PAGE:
During my time in Helsinki I hadn’t done a great deal of sightseeing, because when I arrived Susanna had told me about a free walking tour of the city that runs every Sunday afternoon. I have to confess that I didn’t know a great deal about the city, and hadn’t done a lot of research either, so I wasn’t even sure what the major attractions of the city even were. I arrived in Helsinki on a Thursday, so I figured that I would be around until at least the end of the weekend, and that I could take the tour then and do some sightseeing with a knowledgable local.

As is turns out, the tour guide was from Tasmania. She’s been living in Helsinki for 11 years though, so she knew a great deal about the city and told us little stories about the city’s main attractions. The tour began in Senate Square right in front of Tuomiokirkko, a cathedral that is probably the most iconic and recognisable attraction in Helsinki. From there we moved to the lavishly adorned Uspenskin Katedraali, a Russian Orthodox cathedral. Now that I had moved out of Asia and well and truly into Europe, the host of temples that had formed the majority of tourist attractions were being replaced with churches and cathedrals such as these. We went inside to view the stunning interior, with paintings and alters and candles spread out through the entire building, but tread carefully so as not to disturb the large number of people who were there to pray and pay their religious respects.

The iconic Tuomiokirkko.

The iconic Tuomiokirkko.

The Russian orthodox Uspenskin Katedraali.

The Russian orthodox Uspenskin Katedraali.

Inside the orthodox cathedral.

Inside the orthodox cathedral.

Helsinki's padlock bridge is far smaller than in Irkutsk, but there's no shortage of padlocks.

Helsinki’s padlock bridge is far smaller than in Irkutsk, but there’s no shortage of padlocks.

We wandered through the city looking at a range of different things, from the government houses and monuments, to quirky hotels and interesting buildings. We also passed a bridge that was absolutely full of padlocks, just like the one in Irkutsk. I remember Jenna telling me there was a similar bridge in Paris, so I guess it must be quite a common European tradition. From there we moved to a market by the sea and had some lunch, where the tour guide warned us of the particularly vicious seagulls. After that we walked through a park and a graveyard that was commonly thought to be haunted, and finished with a building called the Chapel of Silence. It was a peculiar structure with a round shape and was made of wood, and served as a non-denominational space that could be used for all kinds of ceremonies, but what was so interesting about it was the acoustics. It was designed in a way so that it almost completely eliminated all outside noise – the silence inside the chapel was almost deafening. It was an eerie building, but at the same time extremely tranquil. The interior was beautiful, and I could imagine a small, elegant wedding ceremony taking place on the main elevated area.

One of the menacing seagulls.

One of the menacing seagulls.

This monument was a gift to Finland from Russia - and was cheekily placed in front of the Swedish embassy in Helsinki.

This monument was a gift to Finland from Russia – and was cheekily placed in front of the Swedish embassy in Helsinki.

Despite the reputation for being haunted, Finnish people don't waste a single moment of daylight, and this very central grassy area was full of living people soaking up the sun.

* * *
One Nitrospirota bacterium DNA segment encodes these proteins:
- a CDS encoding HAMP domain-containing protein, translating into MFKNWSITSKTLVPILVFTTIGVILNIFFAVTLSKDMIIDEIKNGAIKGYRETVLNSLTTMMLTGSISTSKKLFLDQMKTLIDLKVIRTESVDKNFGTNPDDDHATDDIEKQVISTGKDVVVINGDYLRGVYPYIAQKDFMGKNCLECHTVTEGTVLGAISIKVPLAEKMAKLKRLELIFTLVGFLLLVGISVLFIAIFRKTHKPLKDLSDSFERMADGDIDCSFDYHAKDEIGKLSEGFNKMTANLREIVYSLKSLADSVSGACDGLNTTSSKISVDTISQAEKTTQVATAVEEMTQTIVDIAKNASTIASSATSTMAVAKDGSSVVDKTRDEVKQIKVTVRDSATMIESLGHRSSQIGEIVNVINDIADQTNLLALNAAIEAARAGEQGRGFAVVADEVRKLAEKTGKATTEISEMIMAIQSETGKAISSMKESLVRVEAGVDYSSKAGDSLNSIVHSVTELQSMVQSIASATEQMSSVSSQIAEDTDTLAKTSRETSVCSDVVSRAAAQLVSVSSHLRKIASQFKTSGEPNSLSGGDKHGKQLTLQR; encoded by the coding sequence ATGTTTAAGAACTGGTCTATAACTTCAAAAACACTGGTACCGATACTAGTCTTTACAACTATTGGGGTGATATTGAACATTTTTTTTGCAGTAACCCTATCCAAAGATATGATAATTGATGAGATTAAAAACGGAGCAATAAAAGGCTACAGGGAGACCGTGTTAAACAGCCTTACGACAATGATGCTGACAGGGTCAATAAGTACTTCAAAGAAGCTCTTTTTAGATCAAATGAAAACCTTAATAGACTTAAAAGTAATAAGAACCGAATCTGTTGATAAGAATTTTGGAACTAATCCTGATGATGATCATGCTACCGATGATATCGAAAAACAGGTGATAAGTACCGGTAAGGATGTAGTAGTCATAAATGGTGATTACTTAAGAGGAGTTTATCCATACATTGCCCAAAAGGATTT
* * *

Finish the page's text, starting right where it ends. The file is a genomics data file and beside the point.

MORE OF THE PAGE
Despite the reputation for being haunted, Finnish people don’t waste a single moment of daylight, and this very central grassy area was full of living people soaking up the sun.

The Chapel of Silence.

The Chapel of Silence.

***

After the sightseeing I met Susanna back at my hostel to say goodbye. After a rushed and hungover breakfast that morning, I had decided that I didn’t want to spend much longer in Helsinki. I’d met some nice locals, seen the way they lived, and by the afternoon I would have seen the city’s major sites too. I have to admit, after being told how long I would be staying in each location for the last three weeks, it was a bit of a shock to the system to have to make these definitive decisions right on the spot. I like to think I can be pretty spontaneous, but I can’t deny it was a little stressful. Especially when I was booking my place on the overnight ferry at 10:50am and I had to check out of the room at 11:00.

But that’s what I did. I found an extremely good fare, so I snatched the deal up and bought a last minute ticket to Stockholm. I still had no idea where I would be staying, and I didn’t know anyone in Stockholm, so it was a combination of excitement, adventure, and sheer terror. I’d had a lovely time in Helsinki, getting to know Susanna and experiencing the excitement of the beginning of their summer, but it was time to officially kick off my Eurotrip and see what the vast, multicultural continent had in store for me.

Saying goodbye to Susanna, and to Helsinki.

Saying goodbye to Susanna, and to Helsinki.

Down in the Park: Drinking in Helsinki

The weekend I was in Helsinki turned out to be quite an eventful one for the usually quiet city. Susanna had warned me that on Saturday I would see a lot of people walking around wearing white, ceremonious caps, and a lot of teenagers drinking in the park. I had arrived in Finland at the end of the last week of school before the summer holidays began, and for the teenagers that were finishing high school, it was the day of their official graduation ceremonies. It was such a beautiful sunny day that I had decided to talk the 45 minute walk into the city instead of catching the train, and on the way I saw white caps on many of the teenagers I passed, laughing with their friends and fidgeting as their parents tried to get them to stand still for photos. However, the parks didn’t seem quite so full of young boozers, I had noticed as I myself laid in one of the city parks, soaking up some rays and using my new favourite human right to Skype some of my friends. That would all change later.